20 April 2017, New York – Statement delivered by H.E. Ms. Joanne Adamson, Deputy Head of the Delegation of the European Union to the United Nations, at the 71st United Nations General Assembly on Item 29: Report of the Peacebuilding Commission on its Tenth Session and Item 110: Report of the Secretary-General on the Peacebuilding Fund
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Mr. President, I speak on behalf of the European Union and its Member States.
The Candidate Countries Turkey, the former Yugoslav Republic of Macedonia*, Montenegro*, Serbia* and Albania*, the country of the Stabilisation and Association Process and potential candidate Bosnia and Herzegovina, as well as Ukraine, the Republic of Moldova, and Armenia, align themselves with this statement.
Thank you for having convened today’s debate revolving around the Annual Report of the Peacebuilding Commission on its tenth session and on the Peacebuilding Fund. This represents an excellent occasion to take stock of the achievements made over the past twelve months.
The year 2016 marked an important milestone in the existence and work of the Peacebuilding Commission and the UN Peace & Security Architecture as a whole. Almost one year ago, the GA and the Security Council adopted identical resolutions on the Review of the Peacebuilding Architecture. They were the most comprehensive resolutions on Peacebuilding the UN has adopted so far they clearly defined the concept of ‘sustaining peace’ acknowledging that it involves all stages of the cycle of conflict and should flow through all three pillars of the United Nations’ engagement. Peacebuilding should therefore no longer be seen as a post-conflict activity as the challenge of sustaining peace runs across the complete cycle of our engagement.
Today, we are faced with a rising number of violent conflicts in the world. The failure to sustain peace is part of the reason we are faced with this challenge. In fact, 90% of conflict onsets in the first decade of the 21st century took place in contexts that had experienced conflict before. Given this recurrent nature of violent conflict, sustaining peace equals conflict prevention in many cases.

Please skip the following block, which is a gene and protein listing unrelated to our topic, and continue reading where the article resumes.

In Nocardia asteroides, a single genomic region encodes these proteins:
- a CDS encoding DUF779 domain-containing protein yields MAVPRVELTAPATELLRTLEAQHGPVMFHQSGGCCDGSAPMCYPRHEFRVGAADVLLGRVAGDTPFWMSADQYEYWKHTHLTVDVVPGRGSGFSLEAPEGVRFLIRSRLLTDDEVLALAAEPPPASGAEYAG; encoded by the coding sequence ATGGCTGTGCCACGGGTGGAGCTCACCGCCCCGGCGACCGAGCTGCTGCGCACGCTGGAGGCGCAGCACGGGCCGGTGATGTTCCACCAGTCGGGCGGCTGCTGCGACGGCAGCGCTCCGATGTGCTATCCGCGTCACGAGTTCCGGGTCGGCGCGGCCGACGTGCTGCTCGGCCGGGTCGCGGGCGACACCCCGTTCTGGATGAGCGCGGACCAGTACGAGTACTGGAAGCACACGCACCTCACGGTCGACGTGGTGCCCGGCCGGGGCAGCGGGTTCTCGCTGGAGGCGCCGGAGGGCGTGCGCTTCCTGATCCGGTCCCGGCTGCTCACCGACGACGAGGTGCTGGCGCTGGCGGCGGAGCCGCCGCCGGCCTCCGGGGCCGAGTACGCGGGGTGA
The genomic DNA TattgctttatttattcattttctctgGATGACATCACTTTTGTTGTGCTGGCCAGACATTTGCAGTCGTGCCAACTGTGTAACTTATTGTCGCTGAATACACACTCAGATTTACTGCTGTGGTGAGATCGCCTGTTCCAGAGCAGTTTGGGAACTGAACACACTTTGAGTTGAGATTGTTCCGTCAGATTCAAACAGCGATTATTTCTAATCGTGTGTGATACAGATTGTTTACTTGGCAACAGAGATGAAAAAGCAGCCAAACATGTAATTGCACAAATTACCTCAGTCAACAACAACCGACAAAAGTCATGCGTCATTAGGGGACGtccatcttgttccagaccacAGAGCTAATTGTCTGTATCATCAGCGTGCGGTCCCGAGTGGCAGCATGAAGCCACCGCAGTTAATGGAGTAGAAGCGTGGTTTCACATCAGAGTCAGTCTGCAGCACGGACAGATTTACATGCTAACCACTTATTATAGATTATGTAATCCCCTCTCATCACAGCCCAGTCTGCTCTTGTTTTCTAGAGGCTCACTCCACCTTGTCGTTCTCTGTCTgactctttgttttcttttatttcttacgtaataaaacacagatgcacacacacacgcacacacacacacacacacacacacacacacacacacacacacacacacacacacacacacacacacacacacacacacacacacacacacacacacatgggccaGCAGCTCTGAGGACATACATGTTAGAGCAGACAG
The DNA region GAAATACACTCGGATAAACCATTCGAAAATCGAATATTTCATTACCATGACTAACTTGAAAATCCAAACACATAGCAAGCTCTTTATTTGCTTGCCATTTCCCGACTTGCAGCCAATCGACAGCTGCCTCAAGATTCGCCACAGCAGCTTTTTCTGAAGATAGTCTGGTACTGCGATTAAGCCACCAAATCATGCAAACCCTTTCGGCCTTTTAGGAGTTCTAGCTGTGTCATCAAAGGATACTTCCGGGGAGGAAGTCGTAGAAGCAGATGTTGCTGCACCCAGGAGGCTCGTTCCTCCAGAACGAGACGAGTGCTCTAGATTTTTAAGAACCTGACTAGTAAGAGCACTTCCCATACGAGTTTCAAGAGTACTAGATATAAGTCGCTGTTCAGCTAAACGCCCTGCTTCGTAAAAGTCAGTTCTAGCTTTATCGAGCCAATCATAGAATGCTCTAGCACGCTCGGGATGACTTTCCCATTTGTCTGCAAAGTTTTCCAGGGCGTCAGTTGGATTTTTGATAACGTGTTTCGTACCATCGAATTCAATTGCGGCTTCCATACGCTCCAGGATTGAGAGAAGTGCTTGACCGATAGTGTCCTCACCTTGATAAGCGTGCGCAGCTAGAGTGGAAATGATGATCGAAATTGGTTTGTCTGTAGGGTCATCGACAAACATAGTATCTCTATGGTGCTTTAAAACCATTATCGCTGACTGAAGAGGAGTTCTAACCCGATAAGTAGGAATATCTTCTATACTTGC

We therefore welcome the emphasis placed by the Secretary General on conflict prevention as well as the clear imperative for all of us to work as hard as we can, collectively, on finally getting prevention right. Because we know we have often failed. On many fronts. As has been said by the Secretary General: “trillions of dollars are spent destroying societies and economies”. The human suffering we are currently witnessing is immense, and frankly shameful.
It is therefore no longer a question of agreeing on the principle that prevention is better than firefighting and that sustaining efforts for peace reduces human and financial costs immensely in the long run. We know we must develop a political culture of acting sooner in response to the risk of violent conflict. And we must act together if we want to have any chance of success.
The European Union’s new Global Strategy emphasises the importance of acting promptly on prevention, whilst also responding responsibly and decisively to crises, investing in stabilisation, and avoiding premature disengagement. It also emphasises the importance of an integrated and comprehensive approach to conflict, one that starts with joint analysis; that brings to bear all the tools at our disposal to address conflict; that addresses the various inter-connected levels of conflict; and that emphasises the commitment of the EU to working through the multilateral system, with the United Nations at its core.
The Global Strategy promises that the EU will engage in a practical and principled way in sustaining peace, taking an integrated approach. Building on its Comprehensive Approach and working in the same inter-connected manner that is also embodied in the SDGs, the EU is stepping-up efforts and capabilities to further strengthen the way we bring together institutions, expertise, and instruments, and work with Member States in prevention, resolution and stabilisation.